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Alliance or not, BJP keen to see Raj Thackeray rise to foil Sena

Raj Thackeray is all set to hold a rally in Aurangabad on May 1 to protest against the use of loudspeakers at mosques.

Written by Shubhangi Khapre | Mumbai |
Updated: April 30, 2022 10:58:45 pm
Maharashtra Navnirman Sena President Raj Thackeray (Express)

Ahead of the Raj Thackeray-led Maharashtra Navnirman Sena (MNS)’s Aurangabad rally, one key question doing the rounds in the political circles is whether the BJP will tie up with the MNS for the upcoming Brihanmumbai Municipal Corporation (BMC) polls. While both parties have been signalling their growing closeness, there continues to be uncertainty if and when they will forge an alliance.

Raj is all set to hold a rally in Aurangabad on May 1 to protest against the use of loudspeakers at mosques. He has also given an ultimatum to the Maha Vikas Aghadi (MVA)-led Maharashtra government, headed by Shiv Sena president Uddhav Thackeray, to remove loudspeakers from mosques across the state before May 3, or else the MNS activists would take to the streets and read out Hanuman Chalisa outside mosques.

Referring to the MNS chief’s rally, Maharashtra BJP president Chandrakant Patil said, “Finally, the suspense is over and the state government gave its nod to Raj Thackeray for the rally. Each and every individual in the state and outside is anxiously waiting for his rally. Let us wait and watch what he says.”

In recent months the state BJP leaders have been spotted with Raj on various occasions. Patil, who has also admitted meeting the MNS leader a few times recently, however declined to comment on the issue of the BJP-MNS alliance.

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Last November, Leader of Opposition and ex-chief minister Devendra Fadnavis along with his wife Amruta attended a luncheon hosted by Raj at his new house in Mumbai’s Dadar.

On the BJP-MNS tie-up, senior BJP leader Sudhir Mungantiwar said, “In politics nothing is impossible. But at this moment there is no proposal for any BJP-MNS alliance. I cannot predict what will happen tomorrow.”

The BJP has clearly taken a “wait and watch” stance over the alliance question, even as the party has been making moves to strengthen the MNS to ensure that it could make dents in the Shiv Sena’s vote bank in the state.

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A senior BJP functionary, who wanted anonymity, told The Indian Express, “At this point of time it is decided that BJP and MNS will not have any formal alliance. But BJP will do all the hand-holding to ensure MNS makes deep inroads into Sena bases.”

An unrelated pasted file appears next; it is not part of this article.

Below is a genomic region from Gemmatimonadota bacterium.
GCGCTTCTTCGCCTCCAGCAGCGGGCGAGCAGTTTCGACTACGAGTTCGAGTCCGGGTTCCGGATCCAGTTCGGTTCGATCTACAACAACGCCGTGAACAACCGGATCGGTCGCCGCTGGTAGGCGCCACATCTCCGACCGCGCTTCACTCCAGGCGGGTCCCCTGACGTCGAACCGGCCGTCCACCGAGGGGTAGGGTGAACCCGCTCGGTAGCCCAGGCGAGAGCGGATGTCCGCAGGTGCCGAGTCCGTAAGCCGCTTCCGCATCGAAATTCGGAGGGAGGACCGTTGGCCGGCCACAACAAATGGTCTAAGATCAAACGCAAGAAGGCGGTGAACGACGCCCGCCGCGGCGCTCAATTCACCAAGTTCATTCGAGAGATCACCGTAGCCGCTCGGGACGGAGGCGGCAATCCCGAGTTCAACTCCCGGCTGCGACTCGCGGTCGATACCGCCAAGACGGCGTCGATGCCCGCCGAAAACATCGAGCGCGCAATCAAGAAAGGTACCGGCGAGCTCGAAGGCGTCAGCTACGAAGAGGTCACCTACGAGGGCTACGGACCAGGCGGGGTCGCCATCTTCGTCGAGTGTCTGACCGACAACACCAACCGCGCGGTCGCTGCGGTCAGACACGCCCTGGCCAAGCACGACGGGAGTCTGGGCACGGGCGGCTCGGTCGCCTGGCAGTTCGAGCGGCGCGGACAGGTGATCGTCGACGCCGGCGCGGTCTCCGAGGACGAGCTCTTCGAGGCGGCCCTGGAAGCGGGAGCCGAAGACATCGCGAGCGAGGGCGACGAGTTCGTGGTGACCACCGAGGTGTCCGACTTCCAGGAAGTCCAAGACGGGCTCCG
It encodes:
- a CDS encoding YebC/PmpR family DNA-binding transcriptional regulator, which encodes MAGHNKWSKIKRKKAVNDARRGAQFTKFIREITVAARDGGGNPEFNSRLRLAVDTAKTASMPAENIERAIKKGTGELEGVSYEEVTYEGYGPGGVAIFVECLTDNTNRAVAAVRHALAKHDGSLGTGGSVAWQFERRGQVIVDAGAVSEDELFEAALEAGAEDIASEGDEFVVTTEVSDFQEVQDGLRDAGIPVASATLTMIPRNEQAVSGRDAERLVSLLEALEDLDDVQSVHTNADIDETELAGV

The two-pronged strategy adopted by the saffron party is to prop up the MNS chief as a Hindutva leader, facilitating it through a narrative that the Uddhav-led Sena has “compromised” its Hindutva ideology for power by joining hands with the Congress and the NCP and forming their MVA coalition. Raj is thus being groomed as the new Hindutva leader, who can provide an alternative platform to such Shiv Sainiks who may be getting disgruntled over the perceived dilution of the Sena’s ideology.

The MNS’s decision to embrace hard Hindutva was not an overnight move: It has been planned meticulously over the past couple of years. As part of this makeover, the outfit first changed its flag, redesigning it in saffron shade entirely to reiterate its commitment to Hindutva. The images of Raj draped in a saffron shawl was well-publicised. It was recently followed by the MNS leader upping the ante over the loudspeaker row, which has put the state administration and police on the tenterhooks.

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Taking a swipe at the Uddhav dispensation last Thursday, Raj hailed the Yogi Adityanath-led BJP government for removing loudspeakers from religious places in Uttar Pradesh, charging that “Unfortunately in Maharashtra we don’t have any ‘yogis’; what we have are ‘bhogis’ (hedonists)”. He had also declared earlier that he will soon visit Ayodhya and meet the UP CM.

An MNS leader said, “MNS decision to focus on Hindutva agenda now is part of the process of its political expansion, which is natural. If we look at late Bal Thackeray’s politics he focused on issues concerning Marathi manoos (son of soil). Gradually, he moved to Hindutva.”

Observers also make the point that the Hindutva-centred politics may help the MNS get more acceptability among non-Marathi voters. In Mumbai, Marathis make up about 26 per cent of voters, with the remaining 64 per cent comprising of North Indians, Gujaratis, and others.

Secondly, the MNS has also been making attempts to break away from its old image of being anti-North Indians. A significant step in this regard is his planned visit to the Ram temple at Ayodhya next month, which will be followed by a meeting with Adityanath.

Senior BJP vice-president Madhav Bhandari claimed: “Everybody is free to go to Ayodhya or meet UP CM. We are not going to strike any alliance with anybody. The BJP will contest all elections on its own.”

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Another saffron party leader, however, said, “If MNS succeeds in cornering five to seven per cent Shiv Sena votes, it will make a huge impact on the Mumbai civic polls. The BJP’s key agenda is to dislodge the Sena from the BMC.”

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First published on: 30-04-2022 at 10:10:28 am

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